Requirements: A warm home and a loving heartDescription: Longwood dog lover shepherds pets from her home to their forever homes
Pet lovers in our community can relate to the meaningful experience of welcoming a rescued dog or cat into the family. But before many of these pets are adopted, they need temporary foster homes. Thankfully, dog fosters like Longwood resident Karen DeVinney help make this happen. An owner of three rescue Labradors and a cat, Karen has chosen to offer her home and her heart to foster dogs in need while they wait to meet their forever families. In the past year, Karen and her family have found the journey of fostering dogs both life-changing and incredibly rewarding.
When Karen isn’t working as a realtor with her husband or enjoying time at the ballfield watching her son and daughter play baseball, she’s volunteering at local dog rescue events, searching for dogs who need rescuing, and fostering dogs in her home (currently, she’s fostering two). Karen has always been aware of the tremendous task animal rescue organizations face to save discarded, unwanted pets, and she’s always desired to help make a difference for these animals.
“Most people are under the impression that pet rescue organizations have the facilities to keep dogs and cats until they can be adopted, but that is not always the case,” says Karen. “Most rescues operate on a foster-based platform, meaning dog and cat rescues live in foster homes with owners who rehabilitate, care for, and work with them to best prepare them for adoption.”
Karen’s first foster experience was about a year ago with Panda, a Harlequin Great Dane.
“I fell in love with him,” she says. “It was a lot of work learning about this new dog that had been dumped with his five other siblings. The rescue organization that stepped up for them was desperate for foster homes, and we offered to foster.”
Since then, Karen has fostered nine dogs, many that have come through Me and My Shadow Dog Rescue, a nonprofit organization that rescues, re-homes, and rehabilitates local dogs that are set to be euthanized, like one of Karen’s current fosters, a black Lab named Cash.
“It would have been a tragic loss if I didn’t offer to save him,” says Karen. “He is a tremendous dog.”
In her experience, Karen says the gift of seeing a dog find the perfect family where they will be loved and cherished is so rewarding.
“People often say they can’t foster because it would be too hard to let the dog go,” says Karen. “That is very true. But tears of happiness over a successful adoption far outweigh tears because a dog was euthanized. Fostering has taught me that you can make a positive difference in the world, one dog at a time.”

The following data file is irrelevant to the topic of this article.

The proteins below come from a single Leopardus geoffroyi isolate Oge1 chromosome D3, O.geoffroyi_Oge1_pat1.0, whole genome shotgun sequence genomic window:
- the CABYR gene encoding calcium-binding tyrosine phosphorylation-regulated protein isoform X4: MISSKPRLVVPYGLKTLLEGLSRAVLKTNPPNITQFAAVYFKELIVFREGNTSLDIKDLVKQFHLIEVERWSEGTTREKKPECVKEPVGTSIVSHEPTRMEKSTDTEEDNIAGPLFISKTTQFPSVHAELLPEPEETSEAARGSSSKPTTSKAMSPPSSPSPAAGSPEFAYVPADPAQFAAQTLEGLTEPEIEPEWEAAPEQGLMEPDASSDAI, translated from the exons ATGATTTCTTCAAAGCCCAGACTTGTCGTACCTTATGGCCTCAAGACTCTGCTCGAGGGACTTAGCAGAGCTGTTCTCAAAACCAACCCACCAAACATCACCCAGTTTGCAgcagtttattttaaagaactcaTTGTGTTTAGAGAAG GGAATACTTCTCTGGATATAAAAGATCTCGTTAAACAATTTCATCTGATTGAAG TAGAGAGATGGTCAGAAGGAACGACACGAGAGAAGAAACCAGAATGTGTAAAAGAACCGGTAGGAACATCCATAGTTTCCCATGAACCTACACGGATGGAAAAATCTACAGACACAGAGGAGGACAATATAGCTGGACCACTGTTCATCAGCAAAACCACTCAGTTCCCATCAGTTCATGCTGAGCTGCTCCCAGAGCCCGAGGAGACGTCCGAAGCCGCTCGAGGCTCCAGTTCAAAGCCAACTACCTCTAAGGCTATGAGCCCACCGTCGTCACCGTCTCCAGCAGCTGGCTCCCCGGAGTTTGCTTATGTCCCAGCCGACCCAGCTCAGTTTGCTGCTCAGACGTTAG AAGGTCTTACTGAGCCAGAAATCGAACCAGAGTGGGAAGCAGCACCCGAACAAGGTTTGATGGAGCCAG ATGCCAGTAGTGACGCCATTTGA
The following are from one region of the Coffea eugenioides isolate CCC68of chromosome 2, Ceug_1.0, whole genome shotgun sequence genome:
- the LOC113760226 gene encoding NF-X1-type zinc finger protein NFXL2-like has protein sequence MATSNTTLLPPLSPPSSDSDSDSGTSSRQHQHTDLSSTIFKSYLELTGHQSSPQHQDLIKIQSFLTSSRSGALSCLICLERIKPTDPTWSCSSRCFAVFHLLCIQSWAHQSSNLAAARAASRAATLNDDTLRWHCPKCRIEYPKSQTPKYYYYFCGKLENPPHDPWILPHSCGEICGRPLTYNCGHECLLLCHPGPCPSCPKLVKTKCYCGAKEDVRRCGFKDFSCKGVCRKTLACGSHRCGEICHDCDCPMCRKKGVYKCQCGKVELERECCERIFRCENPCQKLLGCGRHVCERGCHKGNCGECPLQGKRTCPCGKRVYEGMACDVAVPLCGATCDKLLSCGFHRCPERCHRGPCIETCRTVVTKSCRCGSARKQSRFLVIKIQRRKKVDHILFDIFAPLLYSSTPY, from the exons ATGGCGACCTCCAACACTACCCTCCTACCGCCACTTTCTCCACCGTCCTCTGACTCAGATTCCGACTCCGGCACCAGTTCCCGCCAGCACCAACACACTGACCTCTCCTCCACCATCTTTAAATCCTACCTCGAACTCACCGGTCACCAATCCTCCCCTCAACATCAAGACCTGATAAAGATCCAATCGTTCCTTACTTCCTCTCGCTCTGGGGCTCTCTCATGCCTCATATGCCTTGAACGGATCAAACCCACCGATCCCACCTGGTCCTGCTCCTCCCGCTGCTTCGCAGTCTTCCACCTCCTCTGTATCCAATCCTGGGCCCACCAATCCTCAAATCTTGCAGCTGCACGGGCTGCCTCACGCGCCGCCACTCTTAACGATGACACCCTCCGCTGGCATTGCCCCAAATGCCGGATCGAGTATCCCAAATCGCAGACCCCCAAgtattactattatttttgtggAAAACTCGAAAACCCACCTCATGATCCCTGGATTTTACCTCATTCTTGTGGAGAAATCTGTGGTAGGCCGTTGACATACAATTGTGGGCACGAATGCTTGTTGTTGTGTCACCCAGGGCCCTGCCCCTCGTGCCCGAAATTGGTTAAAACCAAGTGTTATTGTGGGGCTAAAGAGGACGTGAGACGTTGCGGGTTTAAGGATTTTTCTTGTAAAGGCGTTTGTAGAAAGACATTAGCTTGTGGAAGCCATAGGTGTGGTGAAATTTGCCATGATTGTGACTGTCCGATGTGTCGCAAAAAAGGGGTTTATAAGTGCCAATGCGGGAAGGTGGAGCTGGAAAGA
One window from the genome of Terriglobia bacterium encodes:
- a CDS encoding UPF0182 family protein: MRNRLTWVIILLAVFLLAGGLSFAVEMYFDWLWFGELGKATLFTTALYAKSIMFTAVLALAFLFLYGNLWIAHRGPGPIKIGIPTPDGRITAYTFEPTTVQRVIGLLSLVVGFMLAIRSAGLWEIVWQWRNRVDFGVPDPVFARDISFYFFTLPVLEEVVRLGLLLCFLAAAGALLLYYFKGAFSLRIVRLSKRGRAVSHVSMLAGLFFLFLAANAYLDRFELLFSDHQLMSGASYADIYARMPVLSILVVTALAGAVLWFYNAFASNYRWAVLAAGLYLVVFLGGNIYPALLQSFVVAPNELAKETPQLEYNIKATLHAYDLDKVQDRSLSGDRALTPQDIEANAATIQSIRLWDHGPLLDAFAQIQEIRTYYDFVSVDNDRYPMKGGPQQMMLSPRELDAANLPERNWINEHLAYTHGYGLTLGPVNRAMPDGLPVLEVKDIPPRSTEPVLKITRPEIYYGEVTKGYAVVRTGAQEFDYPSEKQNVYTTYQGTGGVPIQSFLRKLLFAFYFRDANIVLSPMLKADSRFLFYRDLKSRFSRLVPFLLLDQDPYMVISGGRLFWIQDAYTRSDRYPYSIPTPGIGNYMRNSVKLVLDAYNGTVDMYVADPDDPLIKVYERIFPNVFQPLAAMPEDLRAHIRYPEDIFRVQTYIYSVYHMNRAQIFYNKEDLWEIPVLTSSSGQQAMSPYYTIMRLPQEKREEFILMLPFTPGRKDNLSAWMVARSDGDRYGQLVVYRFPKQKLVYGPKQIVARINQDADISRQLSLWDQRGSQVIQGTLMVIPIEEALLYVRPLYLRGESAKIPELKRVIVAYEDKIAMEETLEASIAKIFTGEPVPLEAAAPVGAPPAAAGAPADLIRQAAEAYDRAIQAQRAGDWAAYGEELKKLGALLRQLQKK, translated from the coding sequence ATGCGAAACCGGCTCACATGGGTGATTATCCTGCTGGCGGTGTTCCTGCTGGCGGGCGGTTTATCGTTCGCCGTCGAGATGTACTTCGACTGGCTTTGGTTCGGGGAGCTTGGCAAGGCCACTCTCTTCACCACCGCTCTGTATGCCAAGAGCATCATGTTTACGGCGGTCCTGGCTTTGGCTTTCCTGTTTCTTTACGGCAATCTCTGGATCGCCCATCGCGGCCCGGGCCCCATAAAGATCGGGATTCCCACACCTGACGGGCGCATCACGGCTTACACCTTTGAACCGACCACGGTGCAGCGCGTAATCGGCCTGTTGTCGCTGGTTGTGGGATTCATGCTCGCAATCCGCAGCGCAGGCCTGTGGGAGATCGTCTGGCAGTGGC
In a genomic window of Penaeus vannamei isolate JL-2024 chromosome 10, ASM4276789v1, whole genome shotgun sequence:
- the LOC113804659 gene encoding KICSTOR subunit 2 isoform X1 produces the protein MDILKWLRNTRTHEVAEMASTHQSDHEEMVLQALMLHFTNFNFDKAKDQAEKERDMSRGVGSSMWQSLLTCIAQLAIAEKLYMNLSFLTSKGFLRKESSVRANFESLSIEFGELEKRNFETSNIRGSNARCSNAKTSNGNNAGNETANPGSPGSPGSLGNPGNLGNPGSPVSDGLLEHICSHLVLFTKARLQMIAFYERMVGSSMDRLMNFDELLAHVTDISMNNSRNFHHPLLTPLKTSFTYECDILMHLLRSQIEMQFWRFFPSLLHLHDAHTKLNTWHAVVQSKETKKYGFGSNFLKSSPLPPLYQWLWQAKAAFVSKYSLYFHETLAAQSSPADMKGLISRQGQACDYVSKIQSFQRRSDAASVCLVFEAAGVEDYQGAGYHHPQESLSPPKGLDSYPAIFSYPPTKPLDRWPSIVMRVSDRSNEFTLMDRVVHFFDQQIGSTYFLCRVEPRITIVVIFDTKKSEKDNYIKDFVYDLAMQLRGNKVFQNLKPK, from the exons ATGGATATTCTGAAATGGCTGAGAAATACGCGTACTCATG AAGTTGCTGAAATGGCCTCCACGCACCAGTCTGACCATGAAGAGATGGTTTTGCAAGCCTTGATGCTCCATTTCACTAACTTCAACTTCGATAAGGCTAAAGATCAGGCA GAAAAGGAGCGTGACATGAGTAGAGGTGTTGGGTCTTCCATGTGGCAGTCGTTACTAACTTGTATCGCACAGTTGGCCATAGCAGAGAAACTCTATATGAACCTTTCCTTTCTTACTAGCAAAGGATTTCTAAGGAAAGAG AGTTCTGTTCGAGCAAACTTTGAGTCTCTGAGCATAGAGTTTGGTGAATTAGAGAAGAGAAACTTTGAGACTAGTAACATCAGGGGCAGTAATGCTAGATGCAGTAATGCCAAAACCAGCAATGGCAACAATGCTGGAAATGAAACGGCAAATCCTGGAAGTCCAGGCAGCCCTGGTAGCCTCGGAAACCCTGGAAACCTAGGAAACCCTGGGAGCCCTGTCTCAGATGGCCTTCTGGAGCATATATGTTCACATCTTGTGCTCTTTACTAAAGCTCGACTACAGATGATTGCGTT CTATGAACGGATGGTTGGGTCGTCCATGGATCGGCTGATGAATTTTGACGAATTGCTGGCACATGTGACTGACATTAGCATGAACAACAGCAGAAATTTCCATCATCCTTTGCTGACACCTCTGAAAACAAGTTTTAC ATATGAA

Karen’s kids have been impacted in a positive way as well. They’ve learned about heartworm prevention and the importance of spaying and neutering pets, and they’ve come to appreciate the value of all dogs regardless of their condition or breed. And by watching their mom and being part of the rescue and foster process, the children have been shown the importance of love, empathy, and caring for those who cannot care for themselves.
“They’ve seen a lot, and they’ve experienced a lot,” Karen says of her kids. “I think it’s made them more compassionate, and it shows them how needed and valuable rescue organizations and foster families are.”
Most importantly, fostering is about saving lives.
“Yes, it’s time-consuming, and it takes work and effort and patience,” says Karen, “but at the end of the day, knowing you played a key role in literally saving a dog’s life... to me, it’s a no-brainer.”
Dog Foster 101
Interested in fostering a rescue pet? Karen offers some simple and sound advice:
• Most rescue organizations operate on an application-based process. The rescues want to be sure you would be a good fit for a foster dog.
• Most rescues provide everything you need while the dog is in your care, including crate, collar, bowls, leash, bedding, food, monthly heartworm preventions, and vet services.
• Fostering is a slow process. It takes time to integrate a new dog into a home with other pets and family members.
• Rescue organizations are there for you to offer guidance, tips, help, and suggestions. They want your fostering experience to be successful so that you will do it again and again. They want your family and the foster dog to fit and mesh.
• For some foster dogs, the wait for adoption can take more time depending on the dog’s needs.
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